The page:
Money & Banking
Tragic loss for Nobel Prize winners
Economists David Card, Joshua Angrist, and Guido Imbens were awarded the 2021 Nobel Prize in Economics for their development of “natural experiments” that have since been used to answer some of society’s biggest questions.
The pioneering of this style of experiment has been significant for economists, who can’t use the randomised experiments or clinical trials that those in medicine and other sciences can.
Natural experiments work by using real-life situations to study the world, and have since been adopted by other social sciences.
Card was recognised for findings he made in the 1990s, alongside economist Alan Krueger.
Good morning to 2021 economic sciences laureate David Card!
Card’s wife Cynthia Gessele snapped this photo of him speaking to #NobelPrize’s Adam Smith (which he suspected might be a made-up name) right after he had heard the news.
Listen to our interview, coming soon. pic.twitter.com/I93bJwikGl
— The Nobel Prize (@NobelPrize) October 11, 2021
The research duo used natural experiments to reverse misconceptions surrounding minimum wage, immigration and education.
Their most significant experiment debunked the commonly held belief that wage increases resulted in job losses by studying what happened after the US state of New Jersey increased wages from $4.25 to $5.05 in comparison to neighbouring Pennsylvania, where wages stayed the same.
But Krueger, who served as a chair of President Obama’s Council of Economic Advisors, took his own life in 2019 and could not receive the award as Nobels aren’t awarded posthumously.
Instead, Angrist and Imbens - who also worked with Krueger - shared the prize for their contribution to “the analysis of causal relationships”.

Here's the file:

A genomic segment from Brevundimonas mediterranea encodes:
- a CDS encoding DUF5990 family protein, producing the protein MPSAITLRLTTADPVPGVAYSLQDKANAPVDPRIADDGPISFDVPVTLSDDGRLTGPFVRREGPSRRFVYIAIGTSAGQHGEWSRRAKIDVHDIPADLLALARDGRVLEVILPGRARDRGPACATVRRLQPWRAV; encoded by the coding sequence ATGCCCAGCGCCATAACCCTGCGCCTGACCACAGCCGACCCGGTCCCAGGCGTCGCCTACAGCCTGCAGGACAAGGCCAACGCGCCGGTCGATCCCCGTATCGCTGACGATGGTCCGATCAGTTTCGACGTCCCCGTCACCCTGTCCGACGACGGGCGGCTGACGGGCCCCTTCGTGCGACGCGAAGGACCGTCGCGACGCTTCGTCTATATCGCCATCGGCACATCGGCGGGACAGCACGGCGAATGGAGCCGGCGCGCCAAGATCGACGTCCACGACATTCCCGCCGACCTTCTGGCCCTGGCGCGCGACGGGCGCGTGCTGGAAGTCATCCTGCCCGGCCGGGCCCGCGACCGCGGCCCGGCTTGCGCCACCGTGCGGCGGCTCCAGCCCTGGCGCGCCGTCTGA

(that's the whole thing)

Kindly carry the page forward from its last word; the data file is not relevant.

Angrist and Krueger studied the relationship between education and lifetime earnings, finding that one additional year of education was worth an increase of about 7.5 percent in earnings.
MIT economist Joshua Angrist shares Nobel Prize: Cited for work building the foundations of “natural experiments” in economic research, Angrist is honored along with two others in California. https://t.co/vj0F47jO6m pic.twitter.com/sXTUBwBv6v
— Massachusetts Institute of Technology (MIT) (@MIT) October 11, 2021
Imbens and Angrist then used natural experiments to study the relationship between cause and effect.
Many took to Twitter to congratulate the three winners, as well as Krueger’s contributions.
It's been a busy morning for #NobelPrize winner Guido Imbens and his family! After waking everyone up when they heard the news shortly before 3 a.m., @Susan_Athey told their kids Andrew, Sylvia, and Carleton that they could decide if they wanted to go to school or not today. pic.twitter.com/rJjZZAbKVO
— Stanford University (@Stanford) October 11, 2021
“The Nobel today is a good time to remember and celebrate the economist Alan Krueger,” researcher Max Roser wrote on Twitter.
“Krueger died two years ago. He dedicated his energy and skills to the same research that was awarded with the Nobel today.”
The conversation also turned to the importance of mental health and checking in with those around us.
And they STILL do it, with language that everyone gets! "kungfu represents life as a journey where people have choices to make – everybody has a destiny and yet, they also have a free will. That works well for econometrics – it’s like you already have a destiny, which is y0, ..."
— Dr. Tammy McGavock (@tmcgav) October 11, 2021
“Alan Krueger also taught us something even more important: Deep dark, life-ending depression can and does attack beloved, creative, prolific, widely respected people,” economist Dr Tammy McGavock tweeted.
“No one is immune.
“We must check on each other. We must normalize seeking help.”
The three winners split the 10 million Swedish kroner prize, with Card receiving half and Angrist and Imbens splitting the remainder.
Image: Niklas Elmehed / Nobel Prize Outreach